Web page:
How To Reduce Unnecessary Friction

How can I reduce friction on my flywheel?

Make sure your bearings are aligned correctly. Also, you could use some sort of competition-legal lubricant. You could also check to make sure everything is mounted properly and check to see if any shafts are bent. Make sure you use spacers and washers where they are needed and that nothing is loose/about to fall apart.

I find that a common source of friction is when axles apply force to the metal which holds them. For example, putting in too many spacers or pushing collars up while screwing them in can create this force. So I always leave about a washer’s worth of slack on axles. While this does slightly affect stability, I’ve also seen that it significantly reduces friction. But if anyone knows how to reduce friction without adding slack I’d be very interested to know.

Oh and also, I always use silicon washers wherever metal on an axle might touch some other, stationary, piece of metal.

Every time I put an axle through a bearing it becomes stiff and does not spin smoothly.

Couple of possible reasons for that:

  • Shaft is bent
  • Shaft goes through multiple bearings that aren’t line up perfectly
  • Shaft doesn’t go through the bearing perfectly perpendicular to the bearing

A rule of thumb I try to encourage: to support a shaft, use only two bearings. Trying to get more than two bearings to line up perfectly and stay lined up perfectly is extremely difficult/unlikely. It’s okay if you double up bearings so they are cheek-to-cheek to serve as one bearing and then use a second bearing elsewhere, but don’t expect three or more bearings widely spaced apart to all stay lined up. And once 3 or more bearings are out of alignment, the friction goes WAY up.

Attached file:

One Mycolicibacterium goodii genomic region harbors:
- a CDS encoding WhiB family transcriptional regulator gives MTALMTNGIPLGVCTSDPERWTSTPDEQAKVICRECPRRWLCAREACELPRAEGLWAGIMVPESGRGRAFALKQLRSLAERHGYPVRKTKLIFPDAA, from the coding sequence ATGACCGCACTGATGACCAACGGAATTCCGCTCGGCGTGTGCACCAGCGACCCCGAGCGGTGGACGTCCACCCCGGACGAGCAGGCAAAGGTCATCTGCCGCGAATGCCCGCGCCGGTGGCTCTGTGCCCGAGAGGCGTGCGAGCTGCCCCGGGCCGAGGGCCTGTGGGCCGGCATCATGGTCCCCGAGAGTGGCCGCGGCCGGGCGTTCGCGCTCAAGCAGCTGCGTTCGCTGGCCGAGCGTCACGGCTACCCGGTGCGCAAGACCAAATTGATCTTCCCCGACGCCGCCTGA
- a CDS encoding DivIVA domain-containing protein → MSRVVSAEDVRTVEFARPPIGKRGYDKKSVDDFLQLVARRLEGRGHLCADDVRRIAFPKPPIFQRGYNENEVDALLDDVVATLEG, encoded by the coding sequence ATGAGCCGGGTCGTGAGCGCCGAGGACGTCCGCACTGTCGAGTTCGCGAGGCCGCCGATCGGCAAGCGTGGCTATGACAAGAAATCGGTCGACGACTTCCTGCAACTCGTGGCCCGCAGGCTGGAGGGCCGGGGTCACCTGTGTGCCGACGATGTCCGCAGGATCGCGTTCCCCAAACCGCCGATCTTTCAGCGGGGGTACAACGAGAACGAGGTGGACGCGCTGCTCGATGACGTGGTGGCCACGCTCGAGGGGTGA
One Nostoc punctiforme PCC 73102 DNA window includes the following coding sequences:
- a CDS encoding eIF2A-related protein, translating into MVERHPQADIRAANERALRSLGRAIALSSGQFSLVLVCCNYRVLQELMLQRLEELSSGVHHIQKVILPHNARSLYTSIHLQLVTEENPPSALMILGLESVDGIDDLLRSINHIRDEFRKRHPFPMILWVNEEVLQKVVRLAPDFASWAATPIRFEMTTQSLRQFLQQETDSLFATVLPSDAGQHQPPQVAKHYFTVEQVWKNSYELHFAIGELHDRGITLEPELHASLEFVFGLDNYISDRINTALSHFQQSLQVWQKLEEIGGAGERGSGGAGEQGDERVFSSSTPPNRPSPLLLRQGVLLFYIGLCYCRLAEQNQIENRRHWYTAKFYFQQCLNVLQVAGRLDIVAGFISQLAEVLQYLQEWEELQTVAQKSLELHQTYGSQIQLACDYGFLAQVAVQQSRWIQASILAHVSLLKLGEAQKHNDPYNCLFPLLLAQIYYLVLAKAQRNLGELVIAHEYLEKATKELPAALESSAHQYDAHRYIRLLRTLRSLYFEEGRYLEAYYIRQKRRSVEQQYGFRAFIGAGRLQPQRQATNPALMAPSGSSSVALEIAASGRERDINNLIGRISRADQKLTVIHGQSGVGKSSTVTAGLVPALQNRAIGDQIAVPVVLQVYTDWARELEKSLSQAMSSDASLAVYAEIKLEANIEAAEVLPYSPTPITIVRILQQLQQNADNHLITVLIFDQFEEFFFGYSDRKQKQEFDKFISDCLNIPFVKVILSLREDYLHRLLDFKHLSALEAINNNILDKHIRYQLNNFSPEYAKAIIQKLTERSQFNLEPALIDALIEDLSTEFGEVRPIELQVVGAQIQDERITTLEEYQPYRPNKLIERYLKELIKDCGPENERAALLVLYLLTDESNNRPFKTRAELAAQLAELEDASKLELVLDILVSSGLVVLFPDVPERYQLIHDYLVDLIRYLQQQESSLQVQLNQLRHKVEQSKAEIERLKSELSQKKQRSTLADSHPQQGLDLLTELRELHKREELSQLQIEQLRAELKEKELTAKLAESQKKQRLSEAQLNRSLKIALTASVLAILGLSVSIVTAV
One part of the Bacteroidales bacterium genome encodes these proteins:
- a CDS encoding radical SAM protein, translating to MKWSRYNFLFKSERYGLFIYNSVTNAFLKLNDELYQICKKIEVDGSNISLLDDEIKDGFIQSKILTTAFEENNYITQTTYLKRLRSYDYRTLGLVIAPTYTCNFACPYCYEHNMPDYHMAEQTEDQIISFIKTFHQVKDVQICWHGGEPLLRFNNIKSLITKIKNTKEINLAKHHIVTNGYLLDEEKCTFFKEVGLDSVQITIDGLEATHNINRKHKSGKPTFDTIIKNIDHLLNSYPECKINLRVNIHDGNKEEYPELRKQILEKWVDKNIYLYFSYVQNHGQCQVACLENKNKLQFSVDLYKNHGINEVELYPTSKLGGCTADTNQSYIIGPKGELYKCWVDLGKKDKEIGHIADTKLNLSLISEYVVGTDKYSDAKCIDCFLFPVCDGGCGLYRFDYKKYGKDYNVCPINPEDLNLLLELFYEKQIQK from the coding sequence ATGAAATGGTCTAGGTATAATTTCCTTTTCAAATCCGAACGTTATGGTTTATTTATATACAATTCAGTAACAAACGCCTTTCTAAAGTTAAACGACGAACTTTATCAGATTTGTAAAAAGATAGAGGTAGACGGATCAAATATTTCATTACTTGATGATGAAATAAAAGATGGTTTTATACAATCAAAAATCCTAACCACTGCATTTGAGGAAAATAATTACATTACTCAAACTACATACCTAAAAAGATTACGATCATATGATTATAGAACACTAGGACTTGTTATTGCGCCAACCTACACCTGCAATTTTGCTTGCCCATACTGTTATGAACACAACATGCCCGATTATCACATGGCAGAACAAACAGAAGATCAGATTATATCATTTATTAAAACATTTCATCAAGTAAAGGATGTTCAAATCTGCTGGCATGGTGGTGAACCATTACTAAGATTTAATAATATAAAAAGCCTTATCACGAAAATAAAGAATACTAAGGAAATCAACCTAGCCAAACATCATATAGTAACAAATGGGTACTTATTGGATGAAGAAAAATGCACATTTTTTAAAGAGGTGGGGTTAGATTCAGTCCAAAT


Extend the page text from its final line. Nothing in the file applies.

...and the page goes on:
Then how do teams have flywheels that don’t stop shooting and just fire?

Is there any vex legal lubricant for plastic gears?

Not exactly sure what the question is? The difference is build quality. I would suggest pretesting any bearings before putting them on the flywheel as well as testing each axle on your flywheel without any of the gears.

I just want to second this. I see this problem all of the time and it is usually the primary friction source.

For example, when you grab a gear on your flywheel shaft you SHOULD be able to wiggle it back and forth slightly. If you cannot wiggle it at all, you have to many spacers and are creating friction.

In my experience, the thing you really want to lubricate is not the gear itself but the shaft where it goes through the bearings. My team has had success using small amounts (about 1/4 of a pea-sized drop per bearing) of white lithium grease (available online or from your local hardware store) to lubricate the bearings. We apply the grease using one of our several dozen 11/64" vex screwdrivers. When doing this, just remember to be mindful of rule <R7e>:

We’ve found that careful application of grease and making sure all shafts are very straight have reduced the friction on our flywheels considerably.

Our High school teams flywheel can shoot all 24 balls in 17 seconds. They told me to use normal gears instead of high strength gears. They also said to use grease for the gears. Our robots are exactly alike except for the drive.

That I know of. Would using normal gears help?